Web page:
How thick were the original adobe walls? The doorsill between the Arizona Room and the Community Room tells that story. Dorothy and I stopped to add our feet to the photo for scale, and then we stepped back another quarter-century into the oldest part of the building, called the “Community Room.”
The paintings on the walls of the Community Room were done by self-taught artist Mary Laage, Sam’s aunt, from Carmel, CA. “Bohemian Carmel,” adds Dorothy. I loved the vivid colors and lively composition of the paintings and was happy to hear the Artist praising them to our hostess. There is a fireplace in the Community Room, for evenings when it's too cool to sit out in the Arizona Room, and there are shelves of books and games and other quiet entertainments. Despite the money-grubbing hopes and dreams of those who entertained here long ago, guests staying here now will find they have more than escaped the modern rat race: the old mining rats having long deserted the ghost town for more remunerative locales. The Community Room -- between Arizona Room and bedrooms -- dates back to the 1880s, but life is much more tranquil now. In its heyday, Dos Cabezas boasted saloons and grocery stores, a railroad, a school (by the 1920s “several” schools), and was a stop on the Butterfield Stage Line. These days there would be little traffic at all on Hwy. 186 if not for the Chiricahua National Monument 20-some miles down the road. The word "retreat" in the name Dos Cabezas Retreat is certainly apt.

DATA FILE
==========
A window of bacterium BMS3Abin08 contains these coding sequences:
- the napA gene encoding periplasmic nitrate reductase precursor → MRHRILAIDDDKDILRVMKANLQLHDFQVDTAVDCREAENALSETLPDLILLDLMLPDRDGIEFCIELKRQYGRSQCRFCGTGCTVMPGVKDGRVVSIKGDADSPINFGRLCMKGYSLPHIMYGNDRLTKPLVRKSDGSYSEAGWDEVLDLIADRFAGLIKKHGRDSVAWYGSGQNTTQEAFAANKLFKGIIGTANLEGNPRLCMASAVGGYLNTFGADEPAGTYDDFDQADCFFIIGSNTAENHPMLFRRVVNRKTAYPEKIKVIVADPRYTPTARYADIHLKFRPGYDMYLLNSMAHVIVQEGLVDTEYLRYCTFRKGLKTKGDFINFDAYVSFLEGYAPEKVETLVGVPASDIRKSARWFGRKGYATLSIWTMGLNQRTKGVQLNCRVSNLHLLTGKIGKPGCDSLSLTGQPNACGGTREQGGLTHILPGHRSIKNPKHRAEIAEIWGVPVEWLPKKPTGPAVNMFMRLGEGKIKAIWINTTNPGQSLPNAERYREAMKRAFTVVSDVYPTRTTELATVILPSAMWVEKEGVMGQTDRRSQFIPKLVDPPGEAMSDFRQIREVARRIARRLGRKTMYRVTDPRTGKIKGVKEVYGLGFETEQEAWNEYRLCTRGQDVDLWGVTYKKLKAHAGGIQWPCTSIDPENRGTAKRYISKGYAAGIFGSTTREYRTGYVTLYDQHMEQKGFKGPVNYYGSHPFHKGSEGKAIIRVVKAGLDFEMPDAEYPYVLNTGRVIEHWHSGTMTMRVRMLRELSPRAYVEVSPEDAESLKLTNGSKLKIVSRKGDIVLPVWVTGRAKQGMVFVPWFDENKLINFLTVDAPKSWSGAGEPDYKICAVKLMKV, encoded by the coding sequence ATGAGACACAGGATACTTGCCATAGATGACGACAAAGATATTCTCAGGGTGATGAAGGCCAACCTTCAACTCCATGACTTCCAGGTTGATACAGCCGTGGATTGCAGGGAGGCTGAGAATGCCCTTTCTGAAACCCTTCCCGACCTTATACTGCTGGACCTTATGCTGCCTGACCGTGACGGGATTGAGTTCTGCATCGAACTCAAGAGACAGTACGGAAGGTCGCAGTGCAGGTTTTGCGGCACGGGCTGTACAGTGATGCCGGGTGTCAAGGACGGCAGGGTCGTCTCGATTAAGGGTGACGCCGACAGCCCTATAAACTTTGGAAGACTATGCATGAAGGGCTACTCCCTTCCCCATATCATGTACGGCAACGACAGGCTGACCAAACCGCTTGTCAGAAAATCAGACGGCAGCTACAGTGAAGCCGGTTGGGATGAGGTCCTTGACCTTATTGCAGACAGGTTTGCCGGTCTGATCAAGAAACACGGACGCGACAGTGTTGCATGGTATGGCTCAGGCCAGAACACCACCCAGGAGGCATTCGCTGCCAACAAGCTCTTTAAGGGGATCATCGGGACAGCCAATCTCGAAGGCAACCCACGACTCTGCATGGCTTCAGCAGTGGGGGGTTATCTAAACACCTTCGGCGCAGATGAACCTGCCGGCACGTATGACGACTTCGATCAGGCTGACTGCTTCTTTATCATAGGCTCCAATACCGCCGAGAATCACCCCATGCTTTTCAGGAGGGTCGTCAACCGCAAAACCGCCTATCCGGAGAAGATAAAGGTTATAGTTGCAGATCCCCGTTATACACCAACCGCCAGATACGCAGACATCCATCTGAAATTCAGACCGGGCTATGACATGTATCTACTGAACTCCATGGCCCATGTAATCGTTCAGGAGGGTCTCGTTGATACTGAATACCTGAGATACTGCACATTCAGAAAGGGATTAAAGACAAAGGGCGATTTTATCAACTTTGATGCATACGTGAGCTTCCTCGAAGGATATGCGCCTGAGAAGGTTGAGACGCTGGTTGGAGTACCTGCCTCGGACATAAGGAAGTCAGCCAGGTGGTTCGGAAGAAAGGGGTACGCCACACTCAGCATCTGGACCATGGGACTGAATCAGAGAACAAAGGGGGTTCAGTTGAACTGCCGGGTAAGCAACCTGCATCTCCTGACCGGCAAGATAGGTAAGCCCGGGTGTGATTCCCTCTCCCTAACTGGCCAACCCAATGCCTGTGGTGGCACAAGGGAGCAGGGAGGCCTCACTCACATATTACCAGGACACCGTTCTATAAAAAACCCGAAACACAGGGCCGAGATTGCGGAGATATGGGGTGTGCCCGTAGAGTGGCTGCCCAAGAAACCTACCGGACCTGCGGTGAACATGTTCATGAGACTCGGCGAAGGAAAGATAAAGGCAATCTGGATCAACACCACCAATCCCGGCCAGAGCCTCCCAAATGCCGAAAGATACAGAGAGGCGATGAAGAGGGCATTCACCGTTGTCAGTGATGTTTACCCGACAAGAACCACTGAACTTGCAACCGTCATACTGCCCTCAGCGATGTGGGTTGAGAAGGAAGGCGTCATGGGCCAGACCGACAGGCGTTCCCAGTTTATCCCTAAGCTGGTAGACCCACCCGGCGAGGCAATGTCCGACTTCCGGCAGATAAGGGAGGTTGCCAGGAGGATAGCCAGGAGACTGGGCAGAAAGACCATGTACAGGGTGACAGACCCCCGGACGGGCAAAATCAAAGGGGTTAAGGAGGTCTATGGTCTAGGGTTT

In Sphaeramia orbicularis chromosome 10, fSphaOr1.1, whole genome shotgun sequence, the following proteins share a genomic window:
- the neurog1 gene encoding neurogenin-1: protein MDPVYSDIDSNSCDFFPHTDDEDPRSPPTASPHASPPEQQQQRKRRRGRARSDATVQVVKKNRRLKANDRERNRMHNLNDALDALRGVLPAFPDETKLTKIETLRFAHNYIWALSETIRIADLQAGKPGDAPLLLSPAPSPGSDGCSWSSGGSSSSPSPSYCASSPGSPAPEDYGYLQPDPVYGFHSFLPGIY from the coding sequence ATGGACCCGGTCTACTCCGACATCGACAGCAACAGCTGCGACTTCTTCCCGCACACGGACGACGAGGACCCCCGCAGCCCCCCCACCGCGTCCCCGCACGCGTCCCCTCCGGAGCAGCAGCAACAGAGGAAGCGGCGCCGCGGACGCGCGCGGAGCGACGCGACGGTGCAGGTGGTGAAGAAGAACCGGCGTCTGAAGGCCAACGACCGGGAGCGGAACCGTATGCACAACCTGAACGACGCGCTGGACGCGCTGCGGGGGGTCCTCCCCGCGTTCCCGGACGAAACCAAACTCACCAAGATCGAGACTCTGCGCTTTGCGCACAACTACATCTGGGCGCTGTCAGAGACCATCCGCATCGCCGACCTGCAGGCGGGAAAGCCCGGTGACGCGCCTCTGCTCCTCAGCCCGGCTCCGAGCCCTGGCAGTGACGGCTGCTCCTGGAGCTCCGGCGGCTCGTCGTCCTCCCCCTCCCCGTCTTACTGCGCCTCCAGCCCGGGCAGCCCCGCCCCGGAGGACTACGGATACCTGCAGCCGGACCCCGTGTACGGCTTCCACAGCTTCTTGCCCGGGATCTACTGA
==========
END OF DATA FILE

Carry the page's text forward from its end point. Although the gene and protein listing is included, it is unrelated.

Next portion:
Behind the headboard in one of the two bedrooms is the outside of the original adobe back wall. A recent guest in the smaller bedroom, born in Dos Cabezas, remarked to Dorothy that her great-grandmother had slept in this same bedroom, only the bed was turned 90 degrees now from its placement in her great-grandmother’s time. I cannot even imagine having a family history going back four generations in such an out-of-the-way place as Dos Cabezas — but then, my ancestors were seldom in one place for more than a single generation….
Sam Laage is the chef. He makes breakfast for guests and upon request will also put together picnic lunches. An even more romantic option, though, depending on your preferences, might be the candlelight dinner, prepared and served by Sam in the newly refurbished dining hall behind the building we have just toured. Sam and Dorothy are well acquainted with local wineries, those in Willcox and others down off the Kansas Settlement Road, and I’m sure Sam’s dinners are memorable.
Only one morning this recently past winter did we wake to snowfall, so my last image of the day is hardly characteristic, either of the weather or the B&B across the road, but my sister had been curious about both, so for her I photographed Dos Cabezas Retreat from my uphill vantage point that snowy morning. Don’t let the wintry image scare you, though: you could come to Dos Cabezas for years and never see it looking like this. The only snow you might usually hope to see would be on the highest peaks in the nearby Chiricahua Mountains. And you’ll definitely want to stay at least two nights in Dos Cabezas, so you will have a full day to explore Chiricahua and another evening ghost town to relax in the glow of your mountain memories.